Readers will know I’m no fan of the obsession with ‘transformation’ in strategy, but it’s sometimes essential or advanageous. In Corporate Transformation under Pressure, McKinsey report a less than 40% overall success rate, especially when used in an effort to get out of trouble – as they say, “this finding seems to contradict the common wisdom that it is hardest to transform a company when it lacks an acute and apparent need for change“. As I’ve said in ...Continue Reading → Share
Michael Olson of Pleiades Technology Futures just pointed me to what looks some solid materials on how to make the business case for investing in sustainability from Bob Willard at Sustainability Advantage. This contrasts strongly with much of the well-meaning but mostly futile aspirations of many sustainability advocates.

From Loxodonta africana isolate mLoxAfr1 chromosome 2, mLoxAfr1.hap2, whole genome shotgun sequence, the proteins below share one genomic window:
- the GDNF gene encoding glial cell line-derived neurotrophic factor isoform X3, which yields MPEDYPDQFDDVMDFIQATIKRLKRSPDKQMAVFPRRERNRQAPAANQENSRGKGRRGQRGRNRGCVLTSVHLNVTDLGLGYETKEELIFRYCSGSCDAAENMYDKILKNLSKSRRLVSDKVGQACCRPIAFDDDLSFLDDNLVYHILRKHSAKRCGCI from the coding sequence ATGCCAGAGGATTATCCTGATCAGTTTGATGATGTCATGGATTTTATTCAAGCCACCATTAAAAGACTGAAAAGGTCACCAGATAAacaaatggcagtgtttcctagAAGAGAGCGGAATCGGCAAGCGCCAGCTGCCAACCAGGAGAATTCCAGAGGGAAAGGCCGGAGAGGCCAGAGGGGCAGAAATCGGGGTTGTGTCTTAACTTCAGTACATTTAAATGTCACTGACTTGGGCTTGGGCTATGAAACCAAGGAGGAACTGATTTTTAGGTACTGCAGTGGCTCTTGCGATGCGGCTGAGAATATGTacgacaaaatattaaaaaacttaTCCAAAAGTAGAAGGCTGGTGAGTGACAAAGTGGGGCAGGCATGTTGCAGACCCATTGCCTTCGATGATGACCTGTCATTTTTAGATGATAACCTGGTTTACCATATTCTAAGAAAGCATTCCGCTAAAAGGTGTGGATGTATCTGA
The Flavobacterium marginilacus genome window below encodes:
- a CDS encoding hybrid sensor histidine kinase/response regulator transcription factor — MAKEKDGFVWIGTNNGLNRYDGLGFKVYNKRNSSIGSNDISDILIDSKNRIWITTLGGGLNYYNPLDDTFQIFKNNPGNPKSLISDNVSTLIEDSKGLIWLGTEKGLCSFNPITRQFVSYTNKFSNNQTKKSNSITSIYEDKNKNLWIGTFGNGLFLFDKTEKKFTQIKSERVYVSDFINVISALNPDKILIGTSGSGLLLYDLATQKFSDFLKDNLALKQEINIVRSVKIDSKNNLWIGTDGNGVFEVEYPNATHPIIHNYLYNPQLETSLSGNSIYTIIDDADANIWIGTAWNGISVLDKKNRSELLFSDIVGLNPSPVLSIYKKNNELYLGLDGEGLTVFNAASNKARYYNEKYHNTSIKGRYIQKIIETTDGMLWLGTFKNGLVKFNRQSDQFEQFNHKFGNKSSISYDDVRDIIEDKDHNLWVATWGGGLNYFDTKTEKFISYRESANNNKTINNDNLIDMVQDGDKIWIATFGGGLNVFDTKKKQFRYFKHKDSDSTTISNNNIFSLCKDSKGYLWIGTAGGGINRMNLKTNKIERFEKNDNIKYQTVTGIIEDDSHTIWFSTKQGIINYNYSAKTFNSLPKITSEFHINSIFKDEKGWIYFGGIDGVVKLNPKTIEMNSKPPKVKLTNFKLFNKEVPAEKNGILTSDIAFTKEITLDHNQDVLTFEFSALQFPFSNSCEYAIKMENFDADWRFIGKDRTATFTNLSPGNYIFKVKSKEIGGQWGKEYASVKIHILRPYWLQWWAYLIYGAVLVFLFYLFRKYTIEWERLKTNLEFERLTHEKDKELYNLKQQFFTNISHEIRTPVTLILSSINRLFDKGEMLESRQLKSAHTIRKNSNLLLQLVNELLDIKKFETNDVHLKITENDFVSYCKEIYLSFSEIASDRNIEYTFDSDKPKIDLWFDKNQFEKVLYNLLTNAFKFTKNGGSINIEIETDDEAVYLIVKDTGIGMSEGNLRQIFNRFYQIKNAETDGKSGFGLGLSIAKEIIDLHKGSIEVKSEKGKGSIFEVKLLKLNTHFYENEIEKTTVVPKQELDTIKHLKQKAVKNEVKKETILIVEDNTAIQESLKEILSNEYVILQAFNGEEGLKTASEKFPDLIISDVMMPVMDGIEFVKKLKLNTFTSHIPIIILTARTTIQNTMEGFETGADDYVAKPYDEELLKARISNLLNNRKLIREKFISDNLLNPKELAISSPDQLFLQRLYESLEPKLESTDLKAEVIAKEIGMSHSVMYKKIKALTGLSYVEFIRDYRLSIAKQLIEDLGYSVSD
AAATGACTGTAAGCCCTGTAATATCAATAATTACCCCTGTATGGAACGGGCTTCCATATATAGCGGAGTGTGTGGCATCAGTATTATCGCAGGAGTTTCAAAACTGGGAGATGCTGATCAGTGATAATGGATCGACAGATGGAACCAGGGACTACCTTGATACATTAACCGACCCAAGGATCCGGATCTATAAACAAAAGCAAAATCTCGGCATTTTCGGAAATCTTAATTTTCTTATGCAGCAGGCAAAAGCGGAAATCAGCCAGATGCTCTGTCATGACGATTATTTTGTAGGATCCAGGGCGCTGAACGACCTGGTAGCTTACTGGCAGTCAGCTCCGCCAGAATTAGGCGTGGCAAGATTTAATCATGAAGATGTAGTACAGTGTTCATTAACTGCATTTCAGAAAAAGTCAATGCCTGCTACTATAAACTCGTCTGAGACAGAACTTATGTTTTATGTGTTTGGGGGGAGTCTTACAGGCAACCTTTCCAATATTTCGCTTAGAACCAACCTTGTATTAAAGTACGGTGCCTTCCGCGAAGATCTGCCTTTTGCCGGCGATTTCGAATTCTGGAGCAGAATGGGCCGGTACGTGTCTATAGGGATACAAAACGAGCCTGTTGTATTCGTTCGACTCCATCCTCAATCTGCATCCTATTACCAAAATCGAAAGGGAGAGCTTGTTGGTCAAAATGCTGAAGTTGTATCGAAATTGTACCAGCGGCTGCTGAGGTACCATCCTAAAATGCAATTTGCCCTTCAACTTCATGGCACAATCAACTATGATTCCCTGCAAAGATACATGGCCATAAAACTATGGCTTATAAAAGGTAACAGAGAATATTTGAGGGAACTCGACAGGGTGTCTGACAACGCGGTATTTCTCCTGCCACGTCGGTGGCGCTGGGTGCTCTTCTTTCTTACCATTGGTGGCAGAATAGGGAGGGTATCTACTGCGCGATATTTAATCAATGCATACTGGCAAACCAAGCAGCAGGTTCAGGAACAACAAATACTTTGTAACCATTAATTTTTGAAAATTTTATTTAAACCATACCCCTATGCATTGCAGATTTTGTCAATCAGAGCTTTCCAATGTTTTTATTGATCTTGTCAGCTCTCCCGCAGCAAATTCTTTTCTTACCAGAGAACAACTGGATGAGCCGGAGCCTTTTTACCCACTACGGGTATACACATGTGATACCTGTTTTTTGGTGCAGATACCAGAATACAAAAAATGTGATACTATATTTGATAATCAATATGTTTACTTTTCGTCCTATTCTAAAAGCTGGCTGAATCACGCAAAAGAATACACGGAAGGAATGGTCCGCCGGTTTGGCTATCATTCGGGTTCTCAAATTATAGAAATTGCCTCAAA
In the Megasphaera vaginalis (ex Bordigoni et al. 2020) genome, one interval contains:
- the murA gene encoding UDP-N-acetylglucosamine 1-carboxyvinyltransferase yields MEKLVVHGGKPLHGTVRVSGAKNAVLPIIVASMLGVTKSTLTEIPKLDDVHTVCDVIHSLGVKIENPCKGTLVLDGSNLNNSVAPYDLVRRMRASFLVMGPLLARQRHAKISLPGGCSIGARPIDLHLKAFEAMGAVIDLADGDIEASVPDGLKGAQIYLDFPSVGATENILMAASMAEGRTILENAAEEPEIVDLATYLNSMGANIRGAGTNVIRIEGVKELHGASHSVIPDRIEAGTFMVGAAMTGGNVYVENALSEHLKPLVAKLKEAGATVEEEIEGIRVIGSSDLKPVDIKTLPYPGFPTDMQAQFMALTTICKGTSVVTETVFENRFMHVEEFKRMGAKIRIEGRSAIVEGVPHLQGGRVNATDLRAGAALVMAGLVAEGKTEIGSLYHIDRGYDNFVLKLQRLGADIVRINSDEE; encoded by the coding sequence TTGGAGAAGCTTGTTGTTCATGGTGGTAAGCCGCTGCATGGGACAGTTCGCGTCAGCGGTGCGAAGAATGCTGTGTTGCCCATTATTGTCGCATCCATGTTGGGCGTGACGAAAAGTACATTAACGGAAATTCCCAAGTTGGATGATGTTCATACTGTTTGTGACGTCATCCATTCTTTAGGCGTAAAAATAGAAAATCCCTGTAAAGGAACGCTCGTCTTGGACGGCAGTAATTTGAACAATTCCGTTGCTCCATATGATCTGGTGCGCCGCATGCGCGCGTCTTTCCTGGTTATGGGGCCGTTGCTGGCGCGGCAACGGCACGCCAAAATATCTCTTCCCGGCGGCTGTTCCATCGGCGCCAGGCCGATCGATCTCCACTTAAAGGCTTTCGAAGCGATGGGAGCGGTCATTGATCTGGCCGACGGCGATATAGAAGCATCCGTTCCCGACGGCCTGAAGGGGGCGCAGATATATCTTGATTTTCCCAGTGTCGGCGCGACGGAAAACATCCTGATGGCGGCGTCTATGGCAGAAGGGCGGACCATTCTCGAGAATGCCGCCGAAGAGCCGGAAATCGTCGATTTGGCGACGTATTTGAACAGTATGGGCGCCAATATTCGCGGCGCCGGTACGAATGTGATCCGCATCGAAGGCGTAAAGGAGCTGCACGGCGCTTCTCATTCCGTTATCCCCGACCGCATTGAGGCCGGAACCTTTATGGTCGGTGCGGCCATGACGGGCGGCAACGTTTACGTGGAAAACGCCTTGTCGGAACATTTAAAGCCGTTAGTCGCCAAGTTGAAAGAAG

Bob’s approach is extremely clear and expressed in terms that would likely grab exec attention – pointing out in particular that many substantial investments in sustainability offer a perfectly good ...Continue Reading → Share
Useful reminder to avoid flaws in strategic planning in HBP’s Management Essentials. Especially good to see the first item:
- Don’t skip rigorous analysis.
- Don’t think strategy can be built in a day.
- Take care to link strategic planning to strategy execution.
- Make sure to hold robust strategy review meetings.
This may all seem verypedestrian in these exciting times of strategic innovation and reinventing your business model – but no less critical than it always was.
I have been tough on the poor strategy seen over both of the last two boom-bust cycles, so good to see in Sensible Giants from the Economist that the largest listed firms have disproportionately little debt compared with both smaller listed peers and private firms.
It seems that these large firms are both:
- more able to fight off the stupid urgings of naive analysts who pushed less powerful companies to take on more debt to pursue unsustainable growth, with the implicit ...